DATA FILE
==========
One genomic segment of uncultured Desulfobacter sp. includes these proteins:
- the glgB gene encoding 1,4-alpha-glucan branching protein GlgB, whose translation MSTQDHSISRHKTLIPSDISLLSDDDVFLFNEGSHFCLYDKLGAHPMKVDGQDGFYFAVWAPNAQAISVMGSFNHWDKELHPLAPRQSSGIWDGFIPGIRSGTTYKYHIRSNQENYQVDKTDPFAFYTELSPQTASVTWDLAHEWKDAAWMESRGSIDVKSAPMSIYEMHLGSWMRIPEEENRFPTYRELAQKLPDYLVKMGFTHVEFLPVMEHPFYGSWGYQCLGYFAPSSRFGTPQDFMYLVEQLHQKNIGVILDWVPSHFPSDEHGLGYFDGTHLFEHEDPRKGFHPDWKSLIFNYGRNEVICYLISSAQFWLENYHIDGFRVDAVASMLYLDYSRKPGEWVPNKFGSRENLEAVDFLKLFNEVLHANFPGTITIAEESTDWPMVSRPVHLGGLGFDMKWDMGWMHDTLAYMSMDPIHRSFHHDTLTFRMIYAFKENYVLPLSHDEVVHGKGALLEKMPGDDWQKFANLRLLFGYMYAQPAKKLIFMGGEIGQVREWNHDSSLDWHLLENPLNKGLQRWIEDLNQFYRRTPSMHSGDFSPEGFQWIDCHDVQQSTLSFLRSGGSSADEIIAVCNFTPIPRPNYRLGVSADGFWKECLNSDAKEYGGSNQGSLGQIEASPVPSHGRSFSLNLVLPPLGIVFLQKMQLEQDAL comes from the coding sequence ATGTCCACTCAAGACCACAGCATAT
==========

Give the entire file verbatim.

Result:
One genomic segment of uncultured Desulfobacter sp. includes these proteins:
- the glgB gene encoding 1,4-alpha-glucan branching protein GlgB, whose translation MSTQDHSISRHKTLIPSDISLLSDDDVFLFNEGSHFCLYDKLGAHPMKVDGQDGFYFAVWAPNAQAISVMGSFNHWDKELHPLAPRQSSGIWDGFIPGIRSGTTYKYHIRSNQENYQVDKTDPFAFYTELSPQTASVTWDLAHEWKDAAWMESRGSIDVKSAPMSIYEMHLGSWMRIPEEENRFPTYRELAQKLPDYLVKMGFTHVEFLPVMEHPFYGSWGYQCLGYFAPSSRFGTPQDFMYLVEQLHQKNIGVILDWVPSHFPSDEHGLGYFDGTHLFEHEDPRKGFHPDWKSLIFNYGRNEVICYLISSAQFWLENYHIDGFRVDAVASMLYLDYSRKPGEWVPNKFGSRENLEAVDFLKLFNEVLHANFPGTITIAEESTDWPMVSRPVHLGGLGFDMKWDMGWMHDTLAYMSMDPIHRSFHHDTLTFRMIYAFKENYVLPLSHDEVVHGKGALLEKMPGDDWQKFANLRLLFGYMYAQPAKKLIFMGGEIGQVREWNHDSSLDWHLLENPLNKGLQRWIEDLNQFYRRTPSMHSGDFSPEGFQWIDCHDVQQSTLSFLRSGGSSADEIIAVCNFTPIPRPNYRLGVSADGFWKECLNSDAKEYGGSNQGSLGQIEASPVPSHGRSFSLNLVLPPLGIVFLQKMQLEQDAL comes from the coding sequence ATGTCCACTCAAGACCACAGCATAT